Certain subtypes of HCC, however, have been associated with single driver mutations. Recently, WGS of fibrolamellar carcinoma has revealed a chimeric transcript of DNAJB1-PRKACA that is present in all tumor samples studied[19]. This rare variant of HCC occurring in young adults without cirrhosis also shows involvement of the mTORC1 and FGFR1 pathways[20].

There are also genetic signatures for clinical characteristics as well as risk assessment for certain HCCs. For example, Cleary et al[7] found that increased microvascular invasion was associated with MLL mutations, and those tumors with TP53 mutations were at higher risk for early recurrence. Multiple groups have also discovered various SNPs and their association with HCC risk[21]. Budhu et al[22] created 17-gene profile that was able to predict tumor metastasis and recurrence in an independent cohort. Huang et al[23] used WES of HBV related HCC with associated portal vein tumor thrombus (PVTT). They discovered novel mutations present only in the PVTT that suggest they may be involved in tumor progression[23].

The cumulative genetic and epigenetic alterations lead to changes in gene expression in HCC. Many groups have sub-classified HCC based on their transcriptome profile. Hoshida et al classified HCC into three groups, S1-S3. S1 tumors tend to have mutations in the Wnt/β-catenin pathway, have increased risk of early recurrence, and have increased vascular invasion as well as satellite lesions. S2 tumors are those with activating mutations in the MYC and PI3K/AKT pathways. They tend to be larger tumors that overexpress AFP. S3 tumors are well differentiated, have fewer inactivating mutations of p53, and tended to be smaller tumors[24]. Boyault’s group used whole transcriptome analysis of 103 HCC samples to classify six subgroups of HCC. G1-G3 groups were associated with increased genomic instability. G1-G 2 groups were both found to have AKT activation and were associated with HBV. For G1 groups, tumors had low copy numbers of HBV, while G2 tumors had higher copy numbers of HBV as well as TP53 and PIK3CA mutations. Tumors for G3 group were classified by having TP53 and cell cycle pathway mutations, whereas tumors for G4 group were heterogeneous, mostly with TLF-1 mutations. For G5-G6 groups, tumors were found to carry Wnt/β-catenin mutations such as CTNNB1. They also exhibited decreased expression of cell adhesion proteins and tended to have increased satellite lesions[25].

Epigenetic changes in HCC carcinogenesis and prognosis have also been investigated. There are a myriad of differentially regulated miRNA, alterations in DNA methylation, and dysregulations of histone complexes that occur in HCC. The complete list of miRNA is beyond the scope of this review. Seemingly, the most clinically relevant are the Let-7 miRNA, which are down regulated in HBV related HCC. Also, miRNA-196 seems to have a protective role in HCV related HCC. miRNA-26a and 195 are both down regulated inn HCC, which leads to decreased E2F expression and cell survival/proliferation[26-28].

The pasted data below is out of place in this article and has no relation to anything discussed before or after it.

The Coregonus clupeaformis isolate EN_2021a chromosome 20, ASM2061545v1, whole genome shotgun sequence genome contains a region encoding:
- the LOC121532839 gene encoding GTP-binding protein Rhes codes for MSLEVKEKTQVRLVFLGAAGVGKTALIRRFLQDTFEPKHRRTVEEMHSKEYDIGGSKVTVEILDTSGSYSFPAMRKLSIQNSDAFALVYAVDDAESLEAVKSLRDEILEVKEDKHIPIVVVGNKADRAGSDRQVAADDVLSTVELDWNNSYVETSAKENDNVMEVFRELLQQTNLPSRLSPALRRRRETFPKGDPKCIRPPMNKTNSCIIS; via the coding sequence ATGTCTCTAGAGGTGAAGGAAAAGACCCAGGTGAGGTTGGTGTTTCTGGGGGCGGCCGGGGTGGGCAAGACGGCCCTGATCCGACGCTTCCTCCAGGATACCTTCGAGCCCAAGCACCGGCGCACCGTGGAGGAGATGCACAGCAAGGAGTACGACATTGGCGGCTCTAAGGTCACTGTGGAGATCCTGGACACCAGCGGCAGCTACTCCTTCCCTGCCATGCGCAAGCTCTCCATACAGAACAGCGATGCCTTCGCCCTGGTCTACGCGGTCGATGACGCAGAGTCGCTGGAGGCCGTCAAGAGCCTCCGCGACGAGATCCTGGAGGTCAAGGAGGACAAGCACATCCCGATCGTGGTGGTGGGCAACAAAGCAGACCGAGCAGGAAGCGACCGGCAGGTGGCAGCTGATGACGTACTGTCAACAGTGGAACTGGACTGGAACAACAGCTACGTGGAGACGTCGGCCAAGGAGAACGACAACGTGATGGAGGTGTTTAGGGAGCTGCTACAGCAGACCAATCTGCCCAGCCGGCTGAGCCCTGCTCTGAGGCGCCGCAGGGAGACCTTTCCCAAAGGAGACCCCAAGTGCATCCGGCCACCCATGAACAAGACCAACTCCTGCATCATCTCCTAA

DNA hypo-and hypermethylation can lead to differential regulation of tumor suppressors and oncogenes. In HCC, multiple groups have identified hypomethylation (activation) of oncogenes such as LINE-2, ALU, STAT2 as well as hypermethylation (suppression) of RB1, P16, APC, SOCS1, SOCS3, and RASSF1a. DNA methylation abnormalities occur early in the course of HCC, and seem to accumulate as the disease progresses[29]. Nagashio’s group has identified specific methylation signatures that differentiate malignant HCC from benign lesions with > 95% sensitivity and specificity. They have also shown that certain methylation sites such as RIZ1a and LINE-1 may have prognostic value[30].

The advent of WGS and WES has uncovered a myriad of novel mutations found in HCC. More studies are needed to define their role in hepatocarcinogenesis. This could lead to further targets for therapy, risk stratification, as well as development of biomarkers for early detection of HCC. As the technology improves we may be able to personalize targeted therapy for specific mutational profile found in each tumor.


Pathology has played an important role in the diagnosis, staging and follow-up for the management of HCC. HCC is a morphologically heterogeneous tumor. Grossly HCC appears as circumscribed, yellow to greenish and soft tumors, often encapsulated with areas of hemorrhage and necrosis. Infiltrative borders can be seen but are not common. The background liver may or may not be cirrhotic (Figure 1A and B). Histologically HCC can show range of differentiation from well, moderate to poor, with a spectrum of architectural patterns including trabecular (greater than two cells in thickness yet still resembling hepatocytic cords), pseudoglandular or pseudoacinar to solid (Figure 1C). Normal structures, i.e., portal tracts are not present within the neoplastic tissue, where the blood is solely supplied by the artery; hence “unpaired arteries” are increased within HCC (Figure 1D), a phenomenon reflecting the neoangiogenic property during hepatocarcinogenesis and the hypervascularity observed by imaging. Sinusoidal capillarization is also a unique characteristic of HCC in which fenestrated hepatic sinusoids transform into continuous capillaries. In HCC, the neoplastic cells can appear similar to hepatocytes to markedly pleomorphic or small cell and undifferentiated. Features of hepatocytic differentiation may still retain in the neoplastic hepatocytes, such as bile, glycogen, steatosis, and Mallory-Denk bodies. Malignant features including enlarged and vesicular nuclei with prominent nucleoli are often seen. Mitotic figures are frequent and can appear bizarre in the poorly differentiated tumor. Although not always present, stromal invasion is a malignant feature of HCC that can be used to distinguish HCC from dysplastic nodule, where loss of ductular reaction by keratin 7 (CK7) or CK19 is observed by immunohistochemistry in HCC[31,32]. Reticulin stain has been traditionally useful to diagnose HCC, in which the thickened trabecula are highlighted by the loss of reticulin stain. In HCC, the sinusoidal endothelial cells stain positive for CD34[33,34], whereas they are negative in the non-neoplastic liver tissues. While glypican-3 is also a relatively sensitive and specific marker for HCC, the staining may be focal, and its sensitivity may decrease in well differentiated HCC, thus cautious interpretation is warranted[35,36]. Hepatocytic differentiation of HCC can be demonstrated by several markers such as Hep Par 1, polyclonal CEA, CD10, and the recently developed arginase (Arg-1), but they cannot distinguish HCC from benign hepatocytes. Hep Par 1 has a diffuse cytoplasmic granular staining pattern in normal and neoplastic hepatocytes[37-40]. In HCC, staining with polyclonal CEA and CD10 produces a canalicular staining pattern that has been attributed to cross reactivity with the biliary glycoprotein on the canalicular surface. The canalicular staining pattern is specific for HCC and is not seen in cholangiocarcinoma and metastatic adenocarcinoma, but its sensitivity has been variably reported, ranging from 50%-96%[41-45]. Arg-1 is a manganese metalloenzyme active in the urea cycle that is a recently developed immunohistochemical marker of hepatocellular neoplasms of high sensitivity and specificity when used alone or in combination with glypican-3 or Hep Par 1[46-48].